to see the features that were destroyed when that bullet passed? Then look
at mine!"

"Sibyl! what do you tell me? Was it you--were they your features--which
that young soldier kissed as he lay dying?"

"They were," said Sibyl. "I loved him, and gave him that miniature, and the
face they represented. I had given him all, and you slew him."

"Then you hate me," whispered, Septimius.

"Do you call it hatred?" asked Sibyl, smiling. "Have I not aided you,
thought with you, encouraged you, heard all your wild ravings when you
dared to tell no one else? kept up your hopes; suggested; helped you with
my legendary lore to useful hints; helped you, also, in other ways, which
you do not suspect? And now you ask me if I hate you. Does this look like

"No," said Septimius. "And yet, since first I knew you, there has been
something whispering me of harm, as if I sat near some mischief. There is
in me the wild, natural blood of the Indian, the instinctive, the animal
nature, which has ways of warning that civilized life polishes away and
cuts out; and so, Sibyl, never did I approach you, but there were
reluctances, drawings back, and, at the same time, a strong impulse to
come closest to you; and to that I yielded. But why, then, knowing that in
this grave lay the man you loved, laid there by my hand,--why did you aid
me in an object which you must have seen was the breath of my life?"

"Ah, my friend,--my enemy, if you will have it so,--are you yet to learn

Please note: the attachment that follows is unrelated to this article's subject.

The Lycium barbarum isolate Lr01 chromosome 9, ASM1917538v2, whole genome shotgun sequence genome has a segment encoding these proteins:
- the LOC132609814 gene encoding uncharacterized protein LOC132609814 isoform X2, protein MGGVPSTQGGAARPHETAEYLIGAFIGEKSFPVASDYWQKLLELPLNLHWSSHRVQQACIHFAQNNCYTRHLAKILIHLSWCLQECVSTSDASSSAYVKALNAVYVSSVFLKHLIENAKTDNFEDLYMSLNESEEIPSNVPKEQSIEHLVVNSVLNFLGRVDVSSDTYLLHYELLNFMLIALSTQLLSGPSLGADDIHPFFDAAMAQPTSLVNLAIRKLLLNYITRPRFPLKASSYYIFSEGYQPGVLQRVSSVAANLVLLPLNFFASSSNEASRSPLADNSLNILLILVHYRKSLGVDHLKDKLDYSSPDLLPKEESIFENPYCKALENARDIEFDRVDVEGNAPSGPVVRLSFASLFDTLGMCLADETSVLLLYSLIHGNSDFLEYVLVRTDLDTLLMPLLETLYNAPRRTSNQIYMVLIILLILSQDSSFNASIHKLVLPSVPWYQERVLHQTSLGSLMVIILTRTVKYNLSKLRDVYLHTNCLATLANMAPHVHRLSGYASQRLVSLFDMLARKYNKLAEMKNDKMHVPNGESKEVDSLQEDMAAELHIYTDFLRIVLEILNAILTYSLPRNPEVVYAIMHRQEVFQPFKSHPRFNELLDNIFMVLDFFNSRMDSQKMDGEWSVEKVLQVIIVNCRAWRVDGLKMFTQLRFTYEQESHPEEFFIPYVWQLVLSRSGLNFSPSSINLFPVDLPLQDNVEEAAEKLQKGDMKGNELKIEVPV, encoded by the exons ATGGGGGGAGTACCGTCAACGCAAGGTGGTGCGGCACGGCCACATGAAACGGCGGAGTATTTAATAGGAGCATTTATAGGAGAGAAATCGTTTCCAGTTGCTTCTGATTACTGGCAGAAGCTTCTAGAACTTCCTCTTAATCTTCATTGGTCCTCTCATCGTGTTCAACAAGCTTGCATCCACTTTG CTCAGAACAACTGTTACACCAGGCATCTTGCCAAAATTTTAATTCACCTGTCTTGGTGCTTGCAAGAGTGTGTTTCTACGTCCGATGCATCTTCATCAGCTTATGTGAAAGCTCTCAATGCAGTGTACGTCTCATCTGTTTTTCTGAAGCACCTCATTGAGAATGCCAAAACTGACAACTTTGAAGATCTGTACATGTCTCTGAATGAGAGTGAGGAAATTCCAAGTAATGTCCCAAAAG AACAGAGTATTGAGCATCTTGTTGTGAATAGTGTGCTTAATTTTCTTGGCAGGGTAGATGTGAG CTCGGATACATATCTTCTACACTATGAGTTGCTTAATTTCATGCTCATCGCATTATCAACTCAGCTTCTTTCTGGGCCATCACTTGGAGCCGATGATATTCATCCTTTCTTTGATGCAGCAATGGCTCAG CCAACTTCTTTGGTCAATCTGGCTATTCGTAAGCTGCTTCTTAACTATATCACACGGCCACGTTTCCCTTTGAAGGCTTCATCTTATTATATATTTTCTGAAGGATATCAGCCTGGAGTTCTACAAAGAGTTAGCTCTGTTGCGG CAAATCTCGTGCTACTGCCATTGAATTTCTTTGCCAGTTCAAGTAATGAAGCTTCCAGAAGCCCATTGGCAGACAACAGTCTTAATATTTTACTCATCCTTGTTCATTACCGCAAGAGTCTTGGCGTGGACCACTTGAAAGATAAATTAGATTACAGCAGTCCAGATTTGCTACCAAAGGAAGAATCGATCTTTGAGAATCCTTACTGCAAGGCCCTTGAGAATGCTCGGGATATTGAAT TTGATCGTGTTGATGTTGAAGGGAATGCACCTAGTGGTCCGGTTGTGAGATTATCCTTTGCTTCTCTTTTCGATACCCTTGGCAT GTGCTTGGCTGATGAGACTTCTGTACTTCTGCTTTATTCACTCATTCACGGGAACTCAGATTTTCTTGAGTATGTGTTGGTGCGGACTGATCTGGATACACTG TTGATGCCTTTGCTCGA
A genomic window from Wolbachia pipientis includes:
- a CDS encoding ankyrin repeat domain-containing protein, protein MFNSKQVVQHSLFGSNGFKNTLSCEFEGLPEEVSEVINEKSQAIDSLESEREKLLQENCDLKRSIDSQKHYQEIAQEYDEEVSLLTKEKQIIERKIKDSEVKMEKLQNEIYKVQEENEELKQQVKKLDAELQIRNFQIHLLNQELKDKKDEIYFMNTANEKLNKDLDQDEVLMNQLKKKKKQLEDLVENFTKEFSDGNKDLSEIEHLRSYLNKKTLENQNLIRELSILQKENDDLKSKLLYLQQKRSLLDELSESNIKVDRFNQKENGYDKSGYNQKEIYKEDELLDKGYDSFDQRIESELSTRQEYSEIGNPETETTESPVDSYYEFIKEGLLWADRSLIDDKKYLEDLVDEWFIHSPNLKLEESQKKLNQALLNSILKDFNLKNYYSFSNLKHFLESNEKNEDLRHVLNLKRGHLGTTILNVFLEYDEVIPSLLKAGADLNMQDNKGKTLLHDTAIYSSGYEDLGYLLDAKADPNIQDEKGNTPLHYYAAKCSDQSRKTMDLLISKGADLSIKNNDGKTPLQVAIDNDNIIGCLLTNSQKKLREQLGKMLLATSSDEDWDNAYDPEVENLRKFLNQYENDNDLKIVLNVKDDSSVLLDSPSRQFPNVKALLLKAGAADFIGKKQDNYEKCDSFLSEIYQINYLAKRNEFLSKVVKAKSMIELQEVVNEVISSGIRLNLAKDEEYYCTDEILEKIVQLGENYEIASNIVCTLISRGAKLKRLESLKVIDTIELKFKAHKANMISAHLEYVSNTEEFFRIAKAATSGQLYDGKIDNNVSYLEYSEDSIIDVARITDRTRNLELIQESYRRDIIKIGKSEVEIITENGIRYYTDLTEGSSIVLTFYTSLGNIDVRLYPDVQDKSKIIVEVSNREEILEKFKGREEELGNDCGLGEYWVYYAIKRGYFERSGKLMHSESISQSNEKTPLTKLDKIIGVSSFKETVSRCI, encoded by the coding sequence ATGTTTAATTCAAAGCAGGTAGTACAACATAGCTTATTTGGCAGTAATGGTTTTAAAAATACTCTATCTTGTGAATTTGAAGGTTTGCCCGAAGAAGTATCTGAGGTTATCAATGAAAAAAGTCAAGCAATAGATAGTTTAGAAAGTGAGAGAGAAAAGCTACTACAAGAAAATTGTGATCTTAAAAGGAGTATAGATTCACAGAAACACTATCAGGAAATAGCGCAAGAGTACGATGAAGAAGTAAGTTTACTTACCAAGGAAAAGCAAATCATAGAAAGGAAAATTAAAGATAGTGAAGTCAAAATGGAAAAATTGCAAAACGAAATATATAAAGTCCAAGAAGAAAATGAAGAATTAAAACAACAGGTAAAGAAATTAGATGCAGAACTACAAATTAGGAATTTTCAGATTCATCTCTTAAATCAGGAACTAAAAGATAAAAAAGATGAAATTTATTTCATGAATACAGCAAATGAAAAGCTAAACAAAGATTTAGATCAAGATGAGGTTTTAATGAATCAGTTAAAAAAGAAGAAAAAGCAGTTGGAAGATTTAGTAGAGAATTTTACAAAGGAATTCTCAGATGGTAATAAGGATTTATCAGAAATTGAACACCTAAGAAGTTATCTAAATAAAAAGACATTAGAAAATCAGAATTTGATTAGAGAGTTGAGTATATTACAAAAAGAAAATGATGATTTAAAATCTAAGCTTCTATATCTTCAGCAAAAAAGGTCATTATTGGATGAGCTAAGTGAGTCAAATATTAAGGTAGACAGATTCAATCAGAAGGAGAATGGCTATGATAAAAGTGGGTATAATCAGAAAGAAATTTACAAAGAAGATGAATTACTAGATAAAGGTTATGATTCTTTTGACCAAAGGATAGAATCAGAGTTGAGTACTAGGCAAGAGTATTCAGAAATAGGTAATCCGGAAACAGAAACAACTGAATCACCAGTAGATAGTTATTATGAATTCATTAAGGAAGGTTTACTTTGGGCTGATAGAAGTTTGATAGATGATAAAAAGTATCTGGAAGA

that the wish of a man's inmost heart is oftenest that by which he is
ruined and made miserable? But listen to me, Septimius. No matter for my
earlier life; there is no reason why I should tell you the story, and
confess to you its weakness, its shame. It may be, I had more cause to
hate the tenant of that grave, than to hate you who unconsciously avenged
my cause; nevertheless, I came here in hatred, and desire of revenge,
meaning to lie in wait, and turn your dearest desire against you, to eat
into your life, and distil poison into it, I sitting on this grave, and
drawing fresh hatred from it; and at last, in the hour of your triumph, I
meant to make the triumph mine."

"Is this still so?" asked Septimius, with pale lips: "or did your fell
purpose change?"

"Septimius, I am weak,--a weak, weak girl,--only a girl, Septimius; only
eighteen yet," exclaimed Sibyl. "It is young, is it not? I might be
forgiven much. You know not how bitter my purpose was to you. But look,